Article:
Congressional leaders last week appointed the joint committee charged with finding most of the savings promised in the recent deal to raise the debt limit.
Sen. Patty Murray (D-Wash.) and Rep. Jeb Hensarling (R-Tex.) will chair the new panel, widely referred to as the “Super Committee.” Other senators appointed to it are Democrats Max Baucus (Mont.) and John Kerry (Mass.), and Republicans Jon Kyl (Ariz.), Rob Portman (Ohio) and Patrick J. Toomey (Penn.). Other House members named to the committee are Republicans Dave Camp (Mich.) and Fred Upton (Mich.), and Democrats Xavier Becerra (Calif.), Jim Clyburn (S.C.) and Chris Van Hollen (Md.).
Established as part of the debt limit deal approved earlier this month, the committee is to recommend by Nov. 23 at least $1.5 trillion in deficit reduction over 10 years – a target it should ideally exceed. Its recommendations will receive up-or-down votes in Congress.
If the committee effort falls short, a back-up “trigger” mechanism threatens large cuts in defense and other spending although Social Security, Medicaid and some other entitlement spending are exempt. Medicare cuts under the trigger are capped at 2 percent and may not come from benefits. There is no provision for higher revenues in the trigger.
Appointees to the new committee, while very knowledgeable about budget issues, are widely considered unlikely to buck top congressional leaders. Nor have the appointees shown great enthusiasm for a bipartisan “grand bargain” that would produce the large, comprehensive reforms necessary to put the country on a sustainable track.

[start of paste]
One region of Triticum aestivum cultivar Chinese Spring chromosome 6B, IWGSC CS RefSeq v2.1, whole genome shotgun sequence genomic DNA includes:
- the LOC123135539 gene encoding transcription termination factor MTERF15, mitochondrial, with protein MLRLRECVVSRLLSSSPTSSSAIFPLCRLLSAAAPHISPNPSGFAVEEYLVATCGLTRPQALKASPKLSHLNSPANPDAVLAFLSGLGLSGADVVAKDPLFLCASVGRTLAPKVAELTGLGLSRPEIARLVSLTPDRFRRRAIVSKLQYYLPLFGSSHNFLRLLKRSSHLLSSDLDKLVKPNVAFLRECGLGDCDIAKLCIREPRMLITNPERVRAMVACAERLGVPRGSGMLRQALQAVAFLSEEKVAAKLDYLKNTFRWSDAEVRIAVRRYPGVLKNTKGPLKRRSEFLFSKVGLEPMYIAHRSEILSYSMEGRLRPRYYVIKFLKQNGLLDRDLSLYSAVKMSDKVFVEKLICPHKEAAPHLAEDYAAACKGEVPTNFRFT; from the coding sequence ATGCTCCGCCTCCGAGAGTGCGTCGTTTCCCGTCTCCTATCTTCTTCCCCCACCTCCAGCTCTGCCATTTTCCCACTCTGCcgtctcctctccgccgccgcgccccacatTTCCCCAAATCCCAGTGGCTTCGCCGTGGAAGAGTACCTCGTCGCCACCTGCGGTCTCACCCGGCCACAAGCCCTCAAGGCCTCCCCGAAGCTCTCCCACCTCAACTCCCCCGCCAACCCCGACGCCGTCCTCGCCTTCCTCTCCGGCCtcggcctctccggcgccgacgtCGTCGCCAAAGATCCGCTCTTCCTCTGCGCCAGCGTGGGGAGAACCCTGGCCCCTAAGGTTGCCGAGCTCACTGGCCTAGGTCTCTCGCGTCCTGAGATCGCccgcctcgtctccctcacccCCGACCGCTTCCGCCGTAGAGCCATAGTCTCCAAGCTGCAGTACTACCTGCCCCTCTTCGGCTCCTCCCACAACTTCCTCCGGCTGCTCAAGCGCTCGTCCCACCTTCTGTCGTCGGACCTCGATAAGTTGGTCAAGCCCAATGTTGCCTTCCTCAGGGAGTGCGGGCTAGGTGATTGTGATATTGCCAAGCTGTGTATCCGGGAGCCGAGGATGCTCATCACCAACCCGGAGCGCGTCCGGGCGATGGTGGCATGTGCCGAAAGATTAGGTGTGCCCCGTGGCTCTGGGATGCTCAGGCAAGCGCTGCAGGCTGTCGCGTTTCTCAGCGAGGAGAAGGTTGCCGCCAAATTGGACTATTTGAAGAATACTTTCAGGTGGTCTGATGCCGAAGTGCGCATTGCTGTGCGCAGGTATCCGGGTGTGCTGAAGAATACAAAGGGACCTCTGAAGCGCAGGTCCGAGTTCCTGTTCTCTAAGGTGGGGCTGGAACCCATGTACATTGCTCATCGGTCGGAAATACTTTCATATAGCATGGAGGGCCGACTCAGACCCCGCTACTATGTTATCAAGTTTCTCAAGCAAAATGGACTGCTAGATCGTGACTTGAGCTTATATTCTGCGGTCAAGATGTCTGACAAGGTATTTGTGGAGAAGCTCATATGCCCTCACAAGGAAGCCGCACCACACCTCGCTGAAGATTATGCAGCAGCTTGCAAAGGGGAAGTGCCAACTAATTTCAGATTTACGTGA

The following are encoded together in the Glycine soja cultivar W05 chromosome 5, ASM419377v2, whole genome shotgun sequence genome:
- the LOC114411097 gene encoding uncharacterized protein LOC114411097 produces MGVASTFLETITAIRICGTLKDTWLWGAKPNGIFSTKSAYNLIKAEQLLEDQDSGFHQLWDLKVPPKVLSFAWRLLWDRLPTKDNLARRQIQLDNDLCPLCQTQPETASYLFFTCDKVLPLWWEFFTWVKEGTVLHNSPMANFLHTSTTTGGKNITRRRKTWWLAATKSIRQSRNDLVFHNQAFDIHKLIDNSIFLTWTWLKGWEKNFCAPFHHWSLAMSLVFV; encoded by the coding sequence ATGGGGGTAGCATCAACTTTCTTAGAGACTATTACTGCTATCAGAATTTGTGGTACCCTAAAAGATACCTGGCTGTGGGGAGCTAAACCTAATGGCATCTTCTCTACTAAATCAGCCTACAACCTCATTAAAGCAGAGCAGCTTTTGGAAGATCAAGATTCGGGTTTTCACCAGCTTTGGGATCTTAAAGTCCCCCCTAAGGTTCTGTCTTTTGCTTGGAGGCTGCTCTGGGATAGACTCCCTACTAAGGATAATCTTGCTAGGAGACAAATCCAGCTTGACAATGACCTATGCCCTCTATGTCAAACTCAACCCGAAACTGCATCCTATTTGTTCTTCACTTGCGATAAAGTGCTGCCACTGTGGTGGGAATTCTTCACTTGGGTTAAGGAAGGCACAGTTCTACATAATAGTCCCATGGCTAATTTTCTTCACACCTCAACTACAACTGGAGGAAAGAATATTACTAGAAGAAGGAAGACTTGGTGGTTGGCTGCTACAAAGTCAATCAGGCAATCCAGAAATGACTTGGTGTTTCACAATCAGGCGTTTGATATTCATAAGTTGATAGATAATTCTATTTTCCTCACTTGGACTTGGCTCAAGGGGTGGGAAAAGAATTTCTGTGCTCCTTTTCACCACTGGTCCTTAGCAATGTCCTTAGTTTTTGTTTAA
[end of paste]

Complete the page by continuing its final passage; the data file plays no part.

The President’s bipartisan fiscal commission and the Senate’s “Gang of Six” have recommended such reforms. Four of the Super Committee appointees served on the President’s commission, but unfortunately all four voted against its recommendations. Senate leaders also failed to appoint any of the “Gang of Six” to the new committee.
“I would not call it a ‘dream team’ for a grand bargain,” said Robert L. Bixby, executive director of The Concord Coalition. “These are a lot of the same players who have been failing to agree on compromises or to support them this year.”
Despite long odds, there is reason to hope that the committee will feel increased pressure to reach consensus from constituents frustrated with political gridlock, a slowing economy and nervous markets. In addition, the trigger mechanism was designed to prod lawmakers to take action, as explained in a new Concord video about the committee.